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Genomic analyses provide insights into peach local adaptation and responses to climate change

By Yong Li, Ke Cao, Nan Li, Gengrui Zhu, Weichao Fang, Changwen Chen, Xinwei Wang, Xiuli Zeng, Jian Guo, Shanshan Zhang, Qi Wang, Tiyu Ding, Jiao Wang, Liping Guan, Junxiu Wang, Kuozhan Liu, Wenwu Guo, Pere ArĂºs, Sanwen Huang, Zhangjun Fei, Lirong Wang

Posted 15 Jan 2020
bioRxiv DOI: 10.1101/2020.01.15.907709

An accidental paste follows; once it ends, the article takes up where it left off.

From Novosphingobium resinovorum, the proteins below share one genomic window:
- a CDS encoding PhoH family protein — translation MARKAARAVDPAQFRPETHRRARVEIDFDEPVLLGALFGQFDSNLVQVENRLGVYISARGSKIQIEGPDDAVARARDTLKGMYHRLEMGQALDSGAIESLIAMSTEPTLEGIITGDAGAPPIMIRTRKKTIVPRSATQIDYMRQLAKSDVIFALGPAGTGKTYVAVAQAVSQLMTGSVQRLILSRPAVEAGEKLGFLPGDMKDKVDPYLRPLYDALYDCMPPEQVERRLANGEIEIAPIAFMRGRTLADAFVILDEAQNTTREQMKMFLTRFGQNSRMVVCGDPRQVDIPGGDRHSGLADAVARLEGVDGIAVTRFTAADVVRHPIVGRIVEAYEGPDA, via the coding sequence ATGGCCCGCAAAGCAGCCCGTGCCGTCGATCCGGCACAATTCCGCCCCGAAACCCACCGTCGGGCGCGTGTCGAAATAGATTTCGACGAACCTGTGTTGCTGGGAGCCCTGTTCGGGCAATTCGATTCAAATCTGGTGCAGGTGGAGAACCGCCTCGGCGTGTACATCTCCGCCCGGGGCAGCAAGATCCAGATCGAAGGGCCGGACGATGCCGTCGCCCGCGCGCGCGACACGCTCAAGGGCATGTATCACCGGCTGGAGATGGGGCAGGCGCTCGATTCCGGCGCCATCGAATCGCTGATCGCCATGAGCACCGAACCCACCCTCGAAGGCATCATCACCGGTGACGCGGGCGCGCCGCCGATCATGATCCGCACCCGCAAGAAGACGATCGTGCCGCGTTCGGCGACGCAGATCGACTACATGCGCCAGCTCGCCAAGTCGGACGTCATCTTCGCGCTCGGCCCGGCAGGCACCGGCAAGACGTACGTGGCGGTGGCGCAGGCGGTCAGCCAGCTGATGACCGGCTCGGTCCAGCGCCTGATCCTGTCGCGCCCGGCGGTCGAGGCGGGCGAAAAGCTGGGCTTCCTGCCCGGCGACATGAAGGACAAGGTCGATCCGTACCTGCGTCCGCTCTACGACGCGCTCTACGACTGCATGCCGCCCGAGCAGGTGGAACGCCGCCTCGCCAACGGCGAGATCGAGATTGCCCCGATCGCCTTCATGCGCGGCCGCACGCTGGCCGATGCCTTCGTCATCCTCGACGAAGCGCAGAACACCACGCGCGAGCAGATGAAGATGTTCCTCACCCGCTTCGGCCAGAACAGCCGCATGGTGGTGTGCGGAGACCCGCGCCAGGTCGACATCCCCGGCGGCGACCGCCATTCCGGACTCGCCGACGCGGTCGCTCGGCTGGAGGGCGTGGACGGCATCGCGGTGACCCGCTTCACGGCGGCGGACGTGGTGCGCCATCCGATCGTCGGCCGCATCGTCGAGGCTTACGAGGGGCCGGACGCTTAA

The environment has constantly shaped plant genomes, but the genetic bases underlying how plants adapt to environmental influences remain largely unknown. We constructed a high-density genomic variation map by re-sequencing genomes of 263 geographically representative peach landraces and wild relatives. A combination of whole-genome selection scans and genome-wide environmental association studies (GWEAS) was performed to reveal the genomic bases of peach local adaptation to diverse climates comprehensively. A total of 2,092 selective sweeps that underlie local adaptation to both mild and extreme climates were identified, including 339 sweeps conferring genomic pattern of adaptation to high altitudes. Using GWEAS, a total of 3,496 genomic loci strongly associated with 51 specific environmental variables were detected. The molecular mechanism underlying adaptive evolution of high drought, strong UV-B, cold hardiness, sugar content, flesh color, and bloom date were revealed. Finally, based on 30 years of observation, a candidate gene associated with bloom date advance, representing peach responses to global warming, was identified. Collectively, our study provides insights into molecular bases of how environments have shaped peach genomes by natural selection and adds valuable genome resources and candidate genes for future studies on evolutionary genetics, adaptation to climate changes, and future breeding.

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